“to reinstate the kind of political economy that prevailed in America at the opening of the twentieth century, when the mass disfranchisement of voters and the legal treatment of labor unions as illegitimate enabled large corporations and wealthy individuals to dominate Congress and most state governments alike, and to feel secure that the nation’s courts would not interfere with their reign” (p.xxxii).

Along the way, as Buchanan held various academic positions, joining with and supported by like-minded ideologues in academia and with funding by wealthy backers, he argued that the long-term goal was “a constitutional” revolution that would end majority rule. This will be a stealth movement that through incremental successes undermines democracy. MacLean says Buchanan’s efforts have, unfortunately, borne fruit. She writes in her Introduction: “Pushed by relatively small number of radical-right billionaires and millionaires who have become profoundly hostile to America’s modern system of government, an apparatus decades in the making, funded by those same billionaires and millionaires, has been working to undermine the normal governance of our democracy” (p. xxxi).The most influential force in this movement has been the Koch network, which, MacLean reports, “’operates on the scale of a national U.S. political party’ and employs more than three times as many people as the Republican committees had on their payroll in 2015” (p. xxxi). She summarizes the achievements of the Koch network as follows:

“It was occupying the Republican Party, using the threat of well-funded primary challenges to force its elected officials to do the cause’s bidding or lose their seats. It was pushing our radical right laws ready to bring to the floor in every state through the American Legislative Exchange Council (ALEC). It was selling those laws through the seemingly independent but centrally funded and operationally linked groups of the State Policy Network. It was leveraging the anger of the local Tea Party groups to move the legislative agenda of Americans for Prosperity and Freedom-Works. Its state affiliates were energizing voter turnout with deceitful direct mail campaigns. Its elected allies were shutting down the federal government; in effect, using its employees and the millions who rely on it as hostages to get what they otherwise could not – and much, much more” (p. 210).

In his book, The One Percent Solution: How Corporations Are Remaking America One State at a Time, Gordon Lafer offers this description of the Koch network.

“…rather than simply contributing to candidates’ campaigns, the Kochs have established a uniquely broad network of related organizations – candidate selection and funding vehicles, think tanks, data firms, communication strategists, and grassroots organizers – that together constitute and integrated and formidable political force. In 2014, Americans for Prosperity alone spent $125 million and had five hundred full-time staffers to organize supporters in target states. Finally, the Kochs not only spend their own money on an unparalleled scale; they also serve as organizers and directors of a network of corporate and private donors. In 2016, this network aimed to spend $1 billion, significantly more than the Democratic or Republican parties raised in the 2012 election cycle” (p. 16).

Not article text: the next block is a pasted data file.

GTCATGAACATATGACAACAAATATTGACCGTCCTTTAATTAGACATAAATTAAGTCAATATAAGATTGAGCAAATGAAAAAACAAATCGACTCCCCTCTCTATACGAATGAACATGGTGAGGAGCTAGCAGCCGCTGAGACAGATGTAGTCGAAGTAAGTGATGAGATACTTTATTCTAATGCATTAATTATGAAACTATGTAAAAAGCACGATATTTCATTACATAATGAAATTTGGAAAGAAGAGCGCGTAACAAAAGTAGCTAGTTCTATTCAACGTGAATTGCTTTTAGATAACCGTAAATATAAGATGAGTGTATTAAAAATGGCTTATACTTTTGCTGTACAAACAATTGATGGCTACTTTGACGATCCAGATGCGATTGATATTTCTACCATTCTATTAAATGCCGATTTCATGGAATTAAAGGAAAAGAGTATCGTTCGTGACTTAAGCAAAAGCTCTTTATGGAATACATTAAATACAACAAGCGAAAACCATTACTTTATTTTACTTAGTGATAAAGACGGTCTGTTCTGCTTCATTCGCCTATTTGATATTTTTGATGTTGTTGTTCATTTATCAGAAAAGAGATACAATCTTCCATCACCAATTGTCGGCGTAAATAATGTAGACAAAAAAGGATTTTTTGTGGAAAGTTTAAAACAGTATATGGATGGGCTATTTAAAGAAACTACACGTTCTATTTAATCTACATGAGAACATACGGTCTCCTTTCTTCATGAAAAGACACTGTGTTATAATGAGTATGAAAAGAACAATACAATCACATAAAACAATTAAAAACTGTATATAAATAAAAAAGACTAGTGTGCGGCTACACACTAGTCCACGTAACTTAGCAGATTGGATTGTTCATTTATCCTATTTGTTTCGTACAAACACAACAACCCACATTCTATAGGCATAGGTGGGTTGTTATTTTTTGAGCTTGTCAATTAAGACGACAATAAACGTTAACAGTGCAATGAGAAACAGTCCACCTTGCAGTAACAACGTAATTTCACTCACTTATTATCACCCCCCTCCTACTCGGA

The vision for our society of this right-wing movement

What has the radically, right-wing movement already accomplished and what is in store for us if we don’t stop it? Very worrisome, it has advanced a “big lie” that “society is split between makers and takers,” repeated endlessly at Tea Party gatherings and in the right-wing halls of discourse. As one example, MacLean refers to Mitt Romney’s statement that “47 percent of voters were, in effect, leeches on ‘productive’ Americans” (p. 211). And then she asks: “Is it true that the wealthiest among us are being fleeced by government?” How then, she replies, can it be that “the secretary of a billionaire will often pay a higher tax rate than her boss?” It happens, of course, because, as noted previously, the corporate CEOs and the wealthy are said to be – and believed to be in many higher circles – superior and more deserving than the great majority of the population.

Charles Koch, one of the richest men in the United States, has argued that “his vision of a good society will bring prosperity to all.” But this vision is really about the good society for a privileged minority of the wealthiest Americans, some of their employees who toe the line, the politicians they have bought, and affluent professionals of various sorts. MacLean refers to statements made by others in the movement to elucidate what Koch has in mind. For example, Economist Tyler Cowan, who now directs one of the base camps of the movement at George Mason University, housed in the Mercatus Center, says that under the “new” social contract poor people will either find ways to work their way out of poverty or stay poor. They won’t have access to Medicaid, they’ll have to find housing on their own. Others in the movement say that there won’t be government health officials “testing small children for lead.” From this despicable viewpoint, those in places like Flint, Michigan, will have to put up with a lead-poisoned water system and the harmful health effects, move, or not have children.